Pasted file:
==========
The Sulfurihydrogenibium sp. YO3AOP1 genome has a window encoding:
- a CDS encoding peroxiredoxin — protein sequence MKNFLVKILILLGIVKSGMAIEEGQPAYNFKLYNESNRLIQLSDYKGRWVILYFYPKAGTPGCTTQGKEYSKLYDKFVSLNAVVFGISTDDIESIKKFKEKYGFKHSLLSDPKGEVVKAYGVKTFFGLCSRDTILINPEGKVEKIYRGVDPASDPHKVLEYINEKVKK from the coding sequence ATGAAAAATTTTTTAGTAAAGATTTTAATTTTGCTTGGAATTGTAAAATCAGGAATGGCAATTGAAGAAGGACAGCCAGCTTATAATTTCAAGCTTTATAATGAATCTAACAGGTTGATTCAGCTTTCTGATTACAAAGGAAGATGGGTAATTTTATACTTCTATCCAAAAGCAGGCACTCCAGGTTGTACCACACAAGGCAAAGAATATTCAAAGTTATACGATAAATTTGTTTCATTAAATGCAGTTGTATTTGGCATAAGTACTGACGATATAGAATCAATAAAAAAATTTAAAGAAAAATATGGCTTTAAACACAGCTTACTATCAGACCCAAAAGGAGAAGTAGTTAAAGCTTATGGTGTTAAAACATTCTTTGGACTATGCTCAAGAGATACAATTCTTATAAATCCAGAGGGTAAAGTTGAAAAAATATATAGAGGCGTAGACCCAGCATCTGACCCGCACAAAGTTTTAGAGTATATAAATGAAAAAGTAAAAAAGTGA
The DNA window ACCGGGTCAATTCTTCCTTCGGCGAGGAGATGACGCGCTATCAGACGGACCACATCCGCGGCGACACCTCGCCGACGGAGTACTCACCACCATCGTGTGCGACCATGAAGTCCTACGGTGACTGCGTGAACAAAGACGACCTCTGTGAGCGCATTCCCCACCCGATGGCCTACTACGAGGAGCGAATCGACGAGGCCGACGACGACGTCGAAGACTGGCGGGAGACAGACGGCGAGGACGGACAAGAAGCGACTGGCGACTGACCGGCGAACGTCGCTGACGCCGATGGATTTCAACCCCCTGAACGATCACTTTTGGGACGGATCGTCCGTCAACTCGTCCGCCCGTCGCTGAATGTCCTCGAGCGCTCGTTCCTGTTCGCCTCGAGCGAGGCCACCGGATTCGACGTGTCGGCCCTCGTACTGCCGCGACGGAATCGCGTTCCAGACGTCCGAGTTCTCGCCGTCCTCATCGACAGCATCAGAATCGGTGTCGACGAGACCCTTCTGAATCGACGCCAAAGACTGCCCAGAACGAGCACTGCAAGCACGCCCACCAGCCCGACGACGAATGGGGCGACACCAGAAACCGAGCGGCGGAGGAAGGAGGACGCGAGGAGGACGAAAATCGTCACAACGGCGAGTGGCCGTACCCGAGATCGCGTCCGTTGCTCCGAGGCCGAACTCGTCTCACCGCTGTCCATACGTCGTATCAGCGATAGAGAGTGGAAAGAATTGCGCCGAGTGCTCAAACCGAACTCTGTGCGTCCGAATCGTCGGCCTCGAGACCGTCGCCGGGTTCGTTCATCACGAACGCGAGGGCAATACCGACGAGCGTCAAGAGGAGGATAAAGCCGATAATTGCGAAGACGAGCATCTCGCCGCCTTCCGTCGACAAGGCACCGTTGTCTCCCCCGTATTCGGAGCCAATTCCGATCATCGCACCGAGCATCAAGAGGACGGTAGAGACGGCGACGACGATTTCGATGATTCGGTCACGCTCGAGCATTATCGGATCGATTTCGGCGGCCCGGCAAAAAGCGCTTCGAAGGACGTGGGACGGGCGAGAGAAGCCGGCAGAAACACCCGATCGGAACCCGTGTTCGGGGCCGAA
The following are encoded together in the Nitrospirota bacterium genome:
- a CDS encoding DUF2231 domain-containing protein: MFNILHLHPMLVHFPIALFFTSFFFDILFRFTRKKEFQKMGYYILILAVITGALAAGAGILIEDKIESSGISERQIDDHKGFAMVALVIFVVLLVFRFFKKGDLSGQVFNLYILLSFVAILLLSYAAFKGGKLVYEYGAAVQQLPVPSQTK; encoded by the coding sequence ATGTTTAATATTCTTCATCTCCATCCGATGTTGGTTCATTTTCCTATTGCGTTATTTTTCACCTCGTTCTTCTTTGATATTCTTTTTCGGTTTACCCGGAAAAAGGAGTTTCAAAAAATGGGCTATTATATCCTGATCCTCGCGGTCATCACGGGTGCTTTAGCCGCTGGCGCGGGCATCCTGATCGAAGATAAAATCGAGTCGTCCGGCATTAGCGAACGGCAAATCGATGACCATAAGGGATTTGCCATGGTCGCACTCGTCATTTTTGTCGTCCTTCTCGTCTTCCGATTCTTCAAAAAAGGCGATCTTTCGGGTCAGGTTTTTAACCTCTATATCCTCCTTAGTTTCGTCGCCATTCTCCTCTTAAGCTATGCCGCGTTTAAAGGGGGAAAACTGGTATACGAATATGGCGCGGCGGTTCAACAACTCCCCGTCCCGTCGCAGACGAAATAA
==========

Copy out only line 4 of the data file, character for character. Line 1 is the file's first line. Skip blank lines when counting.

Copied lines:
The following are encoded together in the Nitrospirota bacterium genome: